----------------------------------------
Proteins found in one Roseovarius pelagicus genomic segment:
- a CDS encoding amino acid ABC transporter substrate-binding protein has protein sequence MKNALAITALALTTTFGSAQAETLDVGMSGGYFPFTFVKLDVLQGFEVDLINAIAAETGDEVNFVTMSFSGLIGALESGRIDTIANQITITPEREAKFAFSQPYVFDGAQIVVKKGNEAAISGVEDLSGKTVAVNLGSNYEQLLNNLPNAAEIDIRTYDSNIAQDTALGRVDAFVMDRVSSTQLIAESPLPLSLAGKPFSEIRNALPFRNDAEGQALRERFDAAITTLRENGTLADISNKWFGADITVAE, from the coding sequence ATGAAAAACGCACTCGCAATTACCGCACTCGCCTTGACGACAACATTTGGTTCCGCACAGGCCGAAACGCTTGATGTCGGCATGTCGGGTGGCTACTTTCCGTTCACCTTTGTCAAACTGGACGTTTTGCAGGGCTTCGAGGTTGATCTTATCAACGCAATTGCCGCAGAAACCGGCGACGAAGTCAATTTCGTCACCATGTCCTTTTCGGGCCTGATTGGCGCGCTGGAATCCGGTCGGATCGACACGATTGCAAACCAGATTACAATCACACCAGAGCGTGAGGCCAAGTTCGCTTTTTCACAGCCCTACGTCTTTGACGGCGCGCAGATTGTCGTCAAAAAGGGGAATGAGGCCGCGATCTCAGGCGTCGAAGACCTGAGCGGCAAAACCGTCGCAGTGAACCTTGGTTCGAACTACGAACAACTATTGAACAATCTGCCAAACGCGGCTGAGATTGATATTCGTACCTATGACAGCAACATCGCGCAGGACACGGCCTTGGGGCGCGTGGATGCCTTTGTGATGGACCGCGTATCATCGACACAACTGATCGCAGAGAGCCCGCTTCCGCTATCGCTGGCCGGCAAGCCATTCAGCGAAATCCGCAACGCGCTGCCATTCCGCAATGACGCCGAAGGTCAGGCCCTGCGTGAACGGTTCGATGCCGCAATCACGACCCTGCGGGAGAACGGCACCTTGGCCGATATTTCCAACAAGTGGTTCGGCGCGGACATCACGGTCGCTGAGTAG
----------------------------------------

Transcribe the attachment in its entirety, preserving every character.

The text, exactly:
Proteins found in one Roseovarius pelagicus genomic segment:
- a CDS encoding amino acid ABC transporter substrate-binding protein has protein sequence MKNALAITALALTTTFGSAQAETLDVGMSGGYFPFTFVKLDVLQGFEVDLINAIAAETGDEVNFVTMSFSGLIGALESGRIDTIANQITITPEREAKFAFSQPYVFDGAQIVVKKGNEAAISGVEDLSGKTVAVNLGSNYEQLLNNLPNAAEIDIRTYDSNIAQDTALGRVDAFVMDRVSSTQLIAESPLPLSLAGKPFSEIRNALPFRNDAEGQALRERFDAAITTLRENGTLADISNKWFGADITVAE, from the coding sequence ATGAAAAACGCACTCGCAATTACCGCACTCGCCTTGACGACAACATTTGGTTCCGCACAGGCCGAAACGCTTGATGTCGGCATGTCGGGTGGCTACTTTCCGTTCACCTTTGTCAAACTGGACGTTTTGCAGGGCTTCGAGGTTGATCTTATCAACGCAATTGCCGCAGAAACCGGCGACGAAGTCAATTTCGTCACCATGTCCTTTTCGGGCCTGATTGGCGCGCTGGAATCCGGTCGGATCGACACGATTGCAAACCAGATTACAATCACACCAGAGCGTGAGGCCAAGTTCGCTTTTTCACAGCCCTACGTCTTTGACGGCGCGCAGATTGTCGTCAAAAAGGGGAATGAGGCCGCGATCTCAGGCGTCGAAGACCTGAGCGGCAAAACCGTCGCAGTGAACCTTGGTTCGAACTACGAACAACTATTGAACAATCTGCCAAACGCGGCTGAGATTGATATTCGTACCTATGACAGCAACATCGCGCAGGACACGGCCTTGGGGCGCGTGGATGCCTTTGTGATGGACCGCGTATCATCGACACAACTGATCGCAGAGAGCCCGCTTCCGCTATCGCTGGCCGGCAAGCCATTCAGCGAAATCCGCAACGCGCTGCCATTCCGCAATGACGCCGAAGGTCAGGCCCTGCGTGAACGGTTCGATGCCGCAATCACGACCCTGCGGGAGAACGGCACCTTGGCCGATATTTCCAACAAGTGGTTCGGCGCGGACATCACGGTCGCTGAGTAG